Last week, after a bunch of us had resigned our Anusara yoga licenses, one of my staff called me.
“Emma, what I am going to do about all the times I say ‘we’ in my classes? All the times I say, ‘this is how we do it in Anusara yoga’, or ‘my teacher John Friend teaches that…’?”
I have only just begun to figure that stuff out myself. My teaching is peppered with self-referential comments about Anusara yoga’s founder, method, and community. Now that I’m re-examining these phrases, I realize why I used them so much: I never felt that my personal authority was enough to support what I was teaching.
As I told my friend, these events make me question: on whose authority do I speak? For eleven years I have rested on the authority granted me by John Friend and Anusara yoga. Now that I’ve resigned my license, what gives me the right to tell the 30 people in my class this morning what to do with their bodies?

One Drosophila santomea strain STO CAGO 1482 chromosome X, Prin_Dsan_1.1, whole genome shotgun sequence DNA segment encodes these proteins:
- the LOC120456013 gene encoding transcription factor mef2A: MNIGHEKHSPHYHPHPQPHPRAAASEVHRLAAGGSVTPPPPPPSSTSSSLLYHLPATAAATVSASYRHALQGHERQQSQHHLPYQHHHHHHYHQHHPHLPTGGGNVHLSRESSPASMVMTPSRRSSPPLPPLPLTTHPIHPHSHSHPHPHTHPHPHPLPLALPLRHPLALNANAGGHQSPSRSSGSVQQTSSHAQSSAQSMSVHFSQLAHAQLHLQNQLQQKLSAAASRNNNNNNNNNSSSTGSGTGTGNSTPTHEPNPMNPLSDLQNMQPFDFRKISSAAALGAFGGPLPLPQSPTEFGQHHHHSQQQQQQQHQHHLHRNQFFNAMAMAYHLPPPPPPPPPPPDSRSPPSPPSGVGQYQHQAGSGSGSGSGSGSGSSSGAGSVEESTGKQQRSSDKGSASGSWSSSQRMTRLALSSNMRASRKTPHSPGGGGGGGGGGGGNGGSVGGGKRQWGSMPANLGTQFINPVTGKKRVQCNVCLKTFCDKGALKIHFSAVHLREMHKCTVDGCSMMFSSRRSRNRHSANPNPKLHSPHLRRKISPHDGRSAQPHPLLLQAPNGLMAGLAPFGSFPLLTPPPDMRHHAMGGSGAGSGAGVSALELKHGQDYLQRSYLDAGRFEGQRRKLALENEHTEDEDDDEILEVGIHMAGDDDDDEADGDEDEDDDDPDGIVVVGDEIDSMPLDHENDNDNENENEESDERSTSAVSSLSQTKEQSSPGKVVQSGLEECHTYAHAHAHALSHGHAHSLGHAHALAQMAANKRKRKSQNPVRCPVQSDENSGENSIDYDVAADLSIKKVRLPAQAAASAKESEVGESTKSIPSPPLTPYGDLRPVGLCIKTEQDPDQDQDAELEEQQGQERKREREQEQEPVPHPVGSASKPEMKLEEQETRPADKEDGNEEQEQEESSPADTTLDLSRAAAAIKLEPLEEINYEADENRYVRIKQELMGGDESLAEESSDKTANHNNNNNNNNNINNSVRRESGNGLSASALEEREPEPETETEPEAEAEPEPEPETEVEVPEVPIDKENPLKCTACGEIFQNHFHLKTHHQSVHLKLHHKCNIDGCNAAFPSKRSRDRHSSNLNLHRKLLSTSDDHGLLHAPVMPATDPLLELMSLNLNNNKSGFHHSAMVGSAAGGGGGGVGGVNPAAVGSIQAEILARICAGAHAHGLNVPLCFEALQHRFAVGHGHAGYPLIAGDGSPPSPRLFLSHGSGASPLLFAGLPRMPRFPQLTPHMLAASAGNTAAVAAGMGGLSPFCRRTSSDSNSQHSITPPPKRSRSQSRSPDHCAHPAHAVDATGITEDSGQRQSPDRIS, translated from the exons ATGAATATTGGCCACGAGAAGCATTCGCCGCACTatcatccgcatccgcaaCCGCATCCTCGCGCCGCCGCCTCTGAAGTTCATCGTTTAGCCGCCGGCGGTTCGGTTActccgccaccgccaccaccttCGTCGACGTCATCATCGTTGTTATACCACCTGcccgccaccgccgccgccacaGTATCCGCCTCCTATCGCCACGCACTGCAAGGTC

I’ve concluded that it comes from this:
– my deep personal study of and inquiry into the matters under consideration
– my long experience of observing human bodies doing hatha yoga
– my community of students who choose to come to class and listen
I wish I could say that my authority is derived from my teachers (one of whom was John Friend) and my community of colleagues (Anusara yoga teachers and otherwise). But frankly, it doesn’t. Nobody’s listening to me because I have the John Friend seal of approval or because I have a good relationship with my colleagues. They’re listening to me because they perceive that I know what I’m doing. The people who don’t think I know what I’m doing, or don’t like what I’m doing, don’t come back! But enough of them DO come back that I know my offerings are striking a chord.
Any one of my regular students could have told me this, and in fact they have been telling me so over and over this week. I am so grateful. I feel that I’ve suddenly awakened to the fact that I have practiced hatha yoga for 13 years, I’ve taught it for eleven years, I have a degree in acupuncture, I am a well-educated, intelligent, creative, funny, mostly kind person. It’s time to claim my authority as my own.
Phrases I’m using now:
“In my experience…”
“The first time I tried this I…”
“Many of my students have told me that…”
“I’ve found that…”
“One of my teachers once told me that…”
Watch out, world.